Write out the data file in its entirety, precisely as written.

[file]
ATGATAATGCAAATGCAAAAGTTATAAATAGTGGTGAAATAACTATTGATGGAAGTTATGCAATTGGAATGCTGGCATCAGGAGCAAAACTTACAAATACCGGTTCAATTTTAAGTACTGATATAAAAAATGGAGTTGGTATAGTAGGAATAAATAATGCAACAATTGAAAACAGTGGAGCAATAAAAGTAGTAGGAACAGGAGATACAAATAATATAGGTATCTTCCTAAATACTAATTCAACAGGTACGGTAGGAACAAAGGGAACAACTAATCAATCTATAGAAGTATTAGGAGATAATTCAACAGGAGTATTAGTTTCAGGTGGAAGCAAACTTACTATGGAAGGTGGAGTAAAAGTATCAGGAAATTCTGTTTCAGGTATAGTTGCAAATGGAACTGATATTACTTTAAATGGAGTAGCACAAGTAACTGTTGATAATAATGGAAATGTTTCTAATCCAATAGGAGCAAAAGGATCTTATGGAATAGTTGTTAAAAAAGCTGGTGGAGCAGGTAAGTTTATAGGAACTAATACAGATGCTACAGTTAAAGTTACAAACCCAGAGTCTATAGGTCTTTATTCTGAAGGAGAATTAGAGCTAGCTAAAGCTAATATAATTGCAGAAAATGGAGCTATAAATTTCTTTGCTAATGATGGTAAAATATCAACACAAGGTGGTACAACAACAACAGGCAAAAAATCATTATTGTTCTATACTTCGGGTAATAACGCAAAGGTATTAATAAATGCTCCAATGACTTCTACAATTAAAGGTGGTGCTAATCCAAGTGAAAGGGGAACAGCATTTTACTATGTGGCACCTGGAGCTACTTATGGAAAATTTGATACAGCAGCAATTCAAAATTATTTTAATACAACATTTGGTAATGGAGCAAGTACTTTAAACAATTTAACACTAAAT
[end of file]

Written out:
ATGATAATGCAAATGCAAAAGTTATAAATAGTGGTGAAATAACTATTGATGGAAGTTATGCAATTGGAATGCTGGCATCAGGAGCAAAACTTACAAATACCGGTTCAATTTTAAGTACTGATATAAAAAATGGAGTTGGTATAGTAGGAATAAATAATGCAACAATTGAAAACAGTGGAGCAATAAAAGTAGTAGGAACAGGAGATACAAATAATATAGGTATCTTCCTAAATACTAATTCAACAGGTACGGTAGGAACAAAGGGAACAACTAATCAATCTATAGAAGTATTAGGAGATAATTCAACAGGAGTATTAGTTTCAGGTGGAAGCAAACTTACTATGGAAGGTGGAGTAAAAGTATCAGGAAATTCTGTTTCAGGTATAGTTGCAAATGGAACTGATATTACTTTAAATGGAGTAGCACAAGTAACTGTTGATAATAATGGAAATGTTTCTAATCCAATAGGAGCAAAAGGATCTTATGGAATAGTTGTTAAAAAAGCTGGTGGAGCAGGTAAGTTTATAGGAACTAATACAGATGCTACAGTTAAAGTTACAAACCCAGAGTCTATAGGTCTTTATTCTGAAGGAGAATTAGAGCTAGCTAAAGCTAATATAATTGCAGAAAATGGAGCTATAAATTTCTTTGCTAATGATGGTAAAATATCAACACAAGGTGGTACAACAACAACAGGCAAAAAATCATTATTGTTCTATACTTCGGGTAATAACGCAAAGGTATTAATAAATGCTCCAATGACTTCTACAATTAAAGGTGGTGCTAATCCAAGTGAAAGGGGAACAGCATTTTACTATGTGGCACCTGGAGCTACTTATGGAAAATTTGATACAGCAGCAATTCAAAATTATTTTAATACAACATTTGGTAATGGAGCAAGTACTTTAAACAATTTAACACTAAAT